Among the major currencies, the Australian dollar had the biggest lost after the opening bell as the decision by the Reserve Bank of Australia to keep the interest rates on hold weakened the currency. The Aussie lost the track against the greenback again after surviving the bearish path during the overnight session on Monday. The lame performance of the Aussie was also aligned with the falling oil prices prior to the release of the American Petroleum Institute’s inventory report. With the lack of support from the RBA and to the trading market, can the Aussie break the resistance bar and move a tad higher? Or will it continue to wallow until the Fed monetary policy decision?
The Australian dollar struggled to maintain the recent gains as it dropped 0.27 percent against the US currency. AUD/USD opened at 0.74458 with a session high of 0.74517 and a session low of 0.74457 as of 14:14 UTC. The pair found resistance at 0.74549 and support at 0.74451 in the mid-session. If a breakthrough will occur, the new resistance will be at 0.74595, while a fall through will result in a new support at 0.74225.
As the hourly AUD/USD chart showed, there was a potential reversal as the pair moved downward. In case the downtrend will remain, the AUD/USD may drop until the 0.74100 level before the market closes. The pair is trading below its 20-day SMA of 0.74576 and has started to move beyond its 50-day SMA of 0.74463
Currently, the Australian dollar remained weak against the majors. AUD/JPY dropped at 84.884 while AUD/CAD was weak at 0.98921. EUR/AUD and GBP/AUD were nearly steady at 1.44040 and 1.71009.
RBA Monetary Policy Decision
Earlier today, the Reserve Bank of Australia announced the unchanged 1.50 percent cash rate with a steady outlook in the Australian economy due to booming mining investment. In the speech delivered by Governor Philip Lowe, he noted about the hovering commodity prices and the balanced outlook for the global inflation.
However, the inflation in Australia was found to be quite low, which called for the maintenance of lower rates.
“The continuing subdued growth in labour costs means that inflation is expected to remain low for some time, before returning to more normal levels.”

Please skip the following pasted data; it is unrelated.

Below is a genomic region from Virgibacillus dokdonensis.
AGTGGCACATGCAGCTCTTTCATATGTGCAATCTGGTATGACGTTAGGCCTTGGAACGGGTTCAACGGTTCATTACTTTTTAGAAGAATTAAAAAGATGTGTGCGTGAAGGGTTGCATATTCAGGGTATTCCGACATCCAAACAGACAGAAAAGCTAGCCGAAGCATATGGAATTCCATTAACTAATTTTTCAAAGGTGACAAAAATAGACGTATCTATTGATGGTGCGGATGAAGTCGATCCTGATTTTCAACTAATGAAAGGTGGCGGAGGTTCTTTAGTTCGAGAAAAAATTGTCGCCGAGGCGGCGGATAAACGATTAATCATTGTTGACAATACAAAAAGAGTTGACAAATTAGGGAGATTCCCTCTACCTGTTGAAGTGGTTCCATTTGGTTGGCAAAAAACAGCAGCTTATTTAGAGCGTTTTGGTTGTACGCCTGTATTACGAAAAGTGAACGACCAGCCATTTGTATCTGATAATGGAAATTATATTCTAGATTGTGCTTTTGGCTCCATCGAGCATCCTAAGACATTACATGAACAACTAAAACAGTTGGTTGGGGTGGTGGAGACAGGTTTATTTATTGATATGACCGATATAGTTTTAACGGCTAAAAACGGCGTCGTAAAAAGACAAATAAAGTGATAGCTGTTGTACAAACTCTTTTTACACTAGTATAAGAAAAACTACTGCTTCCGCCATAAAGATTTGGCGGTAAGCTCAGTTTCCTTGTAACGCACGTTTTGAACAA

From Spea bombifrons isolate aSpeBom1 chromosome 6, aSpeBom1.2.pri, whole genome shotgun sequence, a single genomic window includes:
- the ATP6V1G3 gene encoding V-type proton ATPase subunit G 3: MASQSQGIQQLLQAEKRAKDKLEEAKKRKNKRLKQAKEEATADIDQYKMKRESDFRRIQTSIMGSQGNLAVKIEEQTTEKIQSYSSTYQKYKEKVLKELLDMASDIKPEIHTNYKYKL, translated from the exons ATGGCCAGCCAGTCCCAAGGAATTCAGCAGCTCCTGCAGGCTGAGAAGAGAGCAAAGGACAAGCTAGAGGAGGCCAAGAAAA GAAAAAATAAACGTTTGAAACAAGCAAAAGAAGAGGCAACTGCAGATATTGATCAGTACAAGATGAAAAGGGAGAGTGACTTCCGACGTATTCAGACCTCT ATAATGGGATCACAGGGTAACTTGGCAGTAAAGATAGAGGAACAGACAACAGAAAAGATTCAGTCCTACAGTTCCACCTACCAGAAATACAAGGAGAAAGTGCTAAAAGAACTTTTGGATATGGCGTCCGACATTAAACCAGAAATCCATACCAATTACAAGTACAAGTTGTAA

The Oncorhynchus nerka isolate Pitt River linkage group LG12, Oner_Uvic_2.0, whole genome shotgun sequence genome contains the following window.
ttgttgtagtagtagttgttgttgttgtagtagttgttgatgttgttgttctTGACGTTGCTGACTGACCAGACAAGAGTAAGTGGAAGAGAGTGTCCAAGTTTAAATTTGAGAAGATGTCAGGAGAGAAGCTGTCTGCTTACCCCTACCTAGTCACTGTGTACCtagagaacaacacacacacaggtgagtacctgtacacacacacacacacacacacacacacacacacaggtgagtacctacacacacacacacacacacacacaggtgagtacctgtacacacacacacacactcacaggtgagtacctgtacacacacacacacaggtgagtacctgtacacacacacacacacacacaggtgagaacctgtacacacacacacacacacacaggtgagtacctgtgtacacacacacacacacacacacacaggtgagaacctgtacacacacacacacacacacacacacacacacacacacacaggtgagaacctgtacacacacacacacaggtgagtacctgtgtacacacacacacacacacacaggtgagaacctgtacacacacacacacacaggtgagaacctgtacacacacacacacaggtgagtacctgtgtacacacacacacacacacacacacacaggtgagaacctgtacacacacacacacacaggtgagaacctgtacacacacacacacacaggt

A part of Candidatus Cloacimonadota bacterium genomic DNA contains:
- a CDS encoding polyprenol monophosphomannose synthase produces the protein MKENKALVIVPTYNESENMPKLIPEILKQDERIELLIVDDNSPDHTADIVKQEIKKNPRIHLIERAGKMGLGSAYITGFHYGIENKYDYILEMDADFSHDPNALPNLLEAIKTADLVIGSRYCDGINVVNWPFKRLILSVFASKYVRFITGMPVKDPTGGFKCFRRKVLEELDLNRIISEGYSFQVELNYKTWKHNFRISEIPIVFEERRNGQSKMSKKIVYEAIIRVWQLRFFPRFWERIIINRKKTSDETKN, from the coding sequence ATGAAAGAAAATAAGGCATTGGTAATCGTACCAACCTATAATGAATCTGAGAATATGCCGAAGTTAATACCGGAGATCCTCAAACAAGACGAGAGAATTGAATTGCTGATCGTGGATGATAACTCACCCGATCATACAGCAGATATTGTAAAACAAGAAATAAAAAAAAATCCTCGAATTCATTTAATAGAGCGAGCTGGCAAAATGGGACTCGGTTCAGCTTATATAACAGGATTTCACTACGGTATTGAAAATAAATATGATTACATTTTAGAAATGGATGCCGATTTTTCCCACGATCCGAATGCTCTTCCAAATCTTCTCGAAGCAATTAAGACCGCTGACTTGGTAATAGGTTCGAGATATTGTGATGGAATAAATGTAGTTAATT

“Low interest rates have been supporting domestic demand and the lower exchange rate since 2013 has been helping the traded sector. Financial institutions are in a position to lend for worthwhile purposes. These factors are assisting the economy to make the necessary adjustments, though an appreciating exchange rate could complicate this.”
Oil Price Falters
Following the huge jump of the oil futures, an unexpected decline occurred after the opening bell amid the cautious trading ahead of the inventory report. The existing glut supply keeps on haunting the oil market and affects the trading decision of most of the investors. Also, traders were likely weighing the abrupt surge of oil prices and took a breather.
Meanwhile, the strong trade link of Australia with China and its reliance with the trading sector affect the strength of the currency when the prices of the commodities drop. At the time of writing, WTI Crude oil for January contract on the New York Mercantile Exchange dropped 0.44 percent to $51.56 per barrel while Brent crude for February delivery on the International Commodity Exchange eased 0.09 percent.
Fed Rate Hike
The strength of the US dollar slightly eased before the Fed meeting this month. Most of the currencies took advantage of the little doubt left by the Fed officials on Monday. Federal Reserve Bank of New York President William Dudley clarified its stand in making monetary policy somewhat less accommodative over time by gradually pushing up the level of short-term interest rates. However, he added that there was still considerable uncertainty about how fiscal policy will evolve over the next few years.
Apparently, the likelihood of a rate hike would support the uptrend of the US dollar, thus, a basket of currencies will likely fall. The Fed officials agreed that a sustainable economic growth and the return of inflation target back to 2 percent would strengthen the course of a rate increase.
At the time of writing, the greenback was mostly lower against the euro, the sterling and the loonie. On the other hand, the USD remained strong against the yen, the Chinese yuan and the Aussie.
The Aussie will likely find it hard to acquire solid gains considering the turbulence that US rate increase would cause and the fluctuations in oil prices before the implementation of the agreed oil output in 2017.
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